Fionnuala Sweeney, Atlantic Fellow for Equity in Brain Health and Multimedia Editor, Atlantic Institute.
Just over a year ago, as COVID-19 seeped its way around the globe and the world began to comprehend the magnitude of its devastating reach, the Atlantic Institute considered how best it might be able to support the several hundred Atlantic Fellows whose work, lives and communities were bearing the weight of the virus’ impact.
As an initial step, and at the request of the then interim Institute Executive Director, Evie O’Brien, Zoom calls were held across several time zones to hear directly from Fellows about what was happening to them and their communities as COVID-19 took hold.
Evie, since appointed to the role of permanent Executive Director, wanted to clearly signal the Institute’s solidarity with the Fellows, many of whom were working in communities already struggling at the coalface of inequity.
During these Zoom calls, Fellows expressed their sorrow, anguish, anger and sometimes fear or loneliness as they connected with each other to share, listen and, ultimately together, determine how to act.
As they talked of pivoting their skills and expertise to meet their communities’ urgent needs, it became clear that a collective and compelling mood for action was emerging and that by providing financial resources, the Institute could extend its solidarity to Fellows in concrete terms.
An awards process was quickly put in place which over the following year led to 74 Fellows in 20 countries receiving 54 Solidarity Grants. These grants, ranging in value from £500 to £5000, were awarded for the purpose of developing local projects that the Fellows themselves had originated. While primarily designed as emergency response funding, the Solidarity Grants enabled Fellows to develop and implement these local projects to essentially empower the communities they serve.
Some examples of how the Solidarity Grants were distributed to communities throughout the 20 countries; where there had been an acute shortage of face masks, that most basic yet critical of primary protective gear, 14 000 reusable and almost 135000 disposable masks were provided. Almost 13000 people received food parcels which were delivered to some 1240 households. A strong connection to the land saw the creation of 136 community gardens to grow food. A delivery of 4 water tanks meant 40 households could have access to safe, clean water. When it came to sexual reproductive health more than 32,500 people were reached with information about vital resources.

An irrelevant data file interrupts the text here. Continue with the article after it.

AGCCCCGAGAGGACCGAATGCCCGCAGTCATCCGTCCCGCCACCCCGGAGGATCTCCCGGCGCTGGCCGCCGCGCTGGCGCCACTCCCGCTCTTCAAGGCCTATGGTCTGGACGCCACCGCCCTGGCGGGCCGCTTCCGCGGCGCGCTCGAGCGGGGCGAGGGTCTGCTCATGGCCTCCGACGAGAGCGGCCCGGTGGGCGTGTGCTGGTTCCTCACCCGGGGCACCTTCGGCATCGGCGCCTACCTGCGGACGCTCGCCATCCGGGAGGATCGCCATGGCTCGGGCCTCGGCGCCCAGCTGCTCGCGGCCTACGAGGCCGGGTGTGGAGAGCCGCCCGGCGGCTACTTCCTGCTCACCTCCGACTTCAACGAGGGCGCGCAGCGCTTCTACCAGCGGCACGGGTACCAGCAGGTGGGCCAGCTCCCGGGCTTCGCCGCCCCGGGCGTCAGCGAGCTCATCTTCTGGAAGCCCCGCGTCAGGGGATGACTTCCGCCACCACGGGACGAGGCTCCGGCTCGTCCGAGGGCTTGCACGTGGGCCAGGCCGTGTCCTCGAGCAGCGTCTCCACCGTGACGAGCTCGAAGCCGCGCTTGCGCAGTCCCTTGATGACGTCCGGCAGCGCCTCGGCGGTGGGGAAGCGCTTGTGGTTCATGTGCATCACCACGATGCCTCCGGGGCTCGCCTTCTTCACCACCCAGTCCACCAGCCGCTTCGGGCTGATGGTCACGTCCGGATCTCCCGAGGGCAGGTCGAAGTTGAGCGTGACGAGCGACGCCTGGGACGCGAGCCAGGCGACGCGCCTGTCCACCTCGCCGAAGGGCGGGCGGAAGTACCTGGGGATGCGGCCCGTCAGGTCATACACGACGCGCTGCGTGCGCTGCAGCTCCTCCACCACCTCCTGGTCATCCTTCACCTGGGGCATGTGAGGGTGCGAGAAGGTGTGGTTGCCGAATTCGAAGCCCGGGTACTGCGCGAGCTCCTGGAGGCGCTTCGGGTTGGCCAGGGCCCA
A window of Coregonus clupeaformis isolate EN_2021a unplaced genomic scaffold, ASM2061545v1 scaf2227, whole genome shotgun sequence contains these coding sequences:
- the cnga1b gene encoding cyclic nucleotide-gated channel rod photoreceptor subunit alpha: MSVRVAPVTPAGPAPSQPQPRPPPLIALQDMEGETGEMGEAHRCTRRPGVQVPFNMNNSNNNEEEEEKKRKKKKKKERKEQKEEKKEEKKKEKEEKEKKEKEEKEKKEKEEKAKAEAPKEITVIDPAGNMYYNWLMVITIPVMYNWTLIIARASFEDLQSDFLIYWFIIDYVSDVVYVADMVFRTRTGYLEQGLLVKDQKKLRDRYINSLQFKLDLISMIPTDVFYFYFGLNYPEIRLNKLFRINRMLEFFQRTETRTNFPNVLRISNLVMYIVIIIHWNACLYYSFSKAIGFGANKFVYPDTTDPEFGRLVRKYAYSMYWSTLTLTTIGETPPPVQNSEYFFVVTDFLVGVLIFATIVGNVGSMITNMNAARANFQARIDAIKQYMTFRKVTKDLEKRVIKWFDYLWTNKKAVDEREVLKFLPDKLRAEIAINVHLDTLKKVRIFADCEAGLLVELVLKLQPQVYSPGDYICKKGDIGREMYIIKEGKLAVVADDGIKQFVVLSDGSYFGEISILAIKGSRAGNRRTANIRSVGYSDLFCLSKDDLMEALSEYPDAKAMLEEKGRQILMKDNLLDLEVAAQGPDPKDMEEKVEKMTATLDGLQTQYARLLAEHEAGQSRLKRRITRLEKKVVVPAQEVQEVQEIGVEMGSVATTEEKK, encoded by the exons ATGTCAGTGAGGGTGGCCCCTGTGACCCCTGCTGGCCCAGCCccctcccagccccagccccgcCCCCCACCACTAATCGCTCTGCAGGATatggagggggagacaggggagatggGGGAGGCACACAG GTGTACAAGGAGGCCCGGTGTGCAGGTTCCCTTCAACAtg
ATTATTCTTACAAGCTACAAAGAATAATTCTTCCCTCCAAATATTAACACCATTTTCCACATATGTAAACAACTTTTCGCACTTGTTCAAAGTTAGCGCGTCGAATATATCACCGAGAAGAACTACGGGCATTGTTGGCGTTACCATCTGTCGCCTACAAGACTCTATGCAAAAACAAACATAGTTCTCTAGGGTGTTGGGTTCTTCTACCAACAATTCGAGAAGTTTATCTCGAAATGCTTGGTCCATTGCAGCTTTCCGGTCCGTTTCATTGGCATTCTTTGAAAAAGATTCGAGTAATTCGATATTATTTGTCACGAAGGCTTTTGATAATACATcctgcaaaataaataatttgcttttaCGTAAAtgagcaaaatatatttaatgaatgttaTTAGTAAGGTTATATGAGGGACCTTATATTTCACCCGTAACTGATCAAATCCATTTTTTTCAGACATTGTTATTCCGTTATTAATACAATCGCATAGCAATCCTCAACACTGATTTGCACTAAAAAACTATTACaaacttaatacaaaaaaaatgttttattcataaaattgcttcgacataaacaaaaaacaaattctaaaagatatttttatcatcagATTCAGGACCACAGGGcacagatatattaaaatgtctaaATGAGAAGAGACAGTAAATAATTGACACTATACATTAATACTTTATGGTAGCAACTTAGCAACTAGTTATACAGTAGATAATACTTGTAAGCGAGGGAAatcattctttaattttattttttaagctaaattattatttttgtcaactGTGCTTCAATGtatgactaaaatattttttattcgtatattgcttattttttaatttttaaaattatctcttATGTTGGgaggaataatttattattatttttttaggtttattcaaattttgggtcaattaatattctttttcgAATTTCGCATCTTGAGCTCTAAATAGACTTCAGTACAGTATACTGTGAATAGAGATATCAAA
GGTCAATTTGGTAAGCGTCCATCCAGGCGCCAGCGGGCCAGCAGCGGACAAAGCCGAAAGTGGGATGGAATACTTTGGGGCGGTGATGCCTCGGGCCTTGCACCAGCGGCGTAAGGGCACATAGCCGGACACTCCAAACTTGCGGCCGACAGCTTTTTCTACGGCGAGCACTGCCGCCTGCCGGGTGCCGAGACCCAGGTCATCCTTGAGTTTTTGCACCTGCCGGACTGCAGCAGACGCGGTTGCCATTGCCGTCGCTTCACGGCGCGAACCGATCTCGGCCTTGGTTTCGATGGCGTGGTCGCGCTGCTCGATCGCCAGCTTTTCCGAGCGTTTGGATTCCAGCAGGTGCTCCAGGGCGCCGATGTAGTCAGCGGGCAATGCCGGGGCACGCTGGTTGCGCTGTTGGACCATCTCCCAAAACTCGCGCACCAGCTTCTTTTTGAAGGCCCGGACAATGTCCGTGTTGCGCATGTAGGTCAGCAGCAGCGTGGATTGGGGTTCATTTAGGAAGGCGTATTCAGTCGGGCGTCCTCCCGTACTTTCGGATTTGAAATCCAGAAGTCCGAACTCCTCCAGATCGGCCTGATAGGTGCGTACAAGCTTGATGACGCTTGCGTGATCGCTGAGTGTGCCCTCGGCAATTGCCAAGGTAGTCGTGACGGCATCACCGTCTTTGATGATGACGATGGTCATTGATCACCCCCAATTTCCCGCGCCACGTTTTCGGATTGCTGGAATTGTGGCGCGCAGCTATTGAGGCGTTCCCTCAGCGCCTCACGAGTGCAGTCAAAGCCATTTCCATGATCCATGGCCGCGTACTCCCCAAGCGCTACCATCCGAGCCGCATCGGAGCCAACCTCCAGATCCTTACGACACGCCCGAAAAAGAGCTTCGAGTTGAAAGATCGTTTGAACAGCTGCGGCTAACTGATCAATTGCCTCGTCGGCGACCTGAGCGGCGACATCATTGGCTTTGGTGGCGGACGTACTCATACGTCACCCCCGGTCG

With face to face meetings a thing of the recent past, several Fellows began conducting research and scoping surveys online. These questionnaires varied in topic from the impact of COVID-19 on dementia care givers or the provision of help for healthcare workers, to the potential for tele dental kiosks and HIV service users. Participants also responded to a survey in South America about how to better understand inequalities there during COVID-19. Funding for educational videos and video interviews resulted in more than 85 000 views at time of writing while more than 1600 children received educations they would not otherwise have had.
In order to help combat the challenges of mental health and loneliness posed by , Solidarity Grants provided resources for 170 online counselling sessions as part of an intergenerational social contact intervention. Other projects also worked to alleviate the impact of COVID-19 on mental health; 100 refugees took part in a theatre production and 10 people participated in a 12 week traumatic coaching and trauma informed care support workshop.
Health information and support for communities were delivered by Fellows in the form of nearly 6000 interactive voice responsive calls. In addition, 45 videos made as a result of Solidarity Grant funding reached more than 217,000 people. Some 400 plus cases of the virus were contact traced while 289 close contacts of those cases were also traced. Some 233 elderly widows received home based care and more than 2000 people took part in COVID-19 preventative sessions. Thirty people received remote cognitive assessments for dementia while 10 people living with dementia and their caregivers took part in arts and health practice.
These are just some of the statistics behind which thousands of people in dozens of communities have been struggling to live their everyday lives under the blight of COVID and whose prospects are now a little brighter, thanks to the work of Atlantic Fellows.
And as India distressingly suffers a third COVID-19 wave, Atlantic Fellows there, exhausted after more than a year of living and working amidst the virus, are rising up and responding to their communities’ critical needs during these exceptional times. What unites and drives these Fellows are their shared values of dignity and inclusion which are being translated into action and impact on the ground; values which are shared among Atlantic Fellows globally for whom the unceasing work of helping their communities during this persistent pandemic both endures and inspires.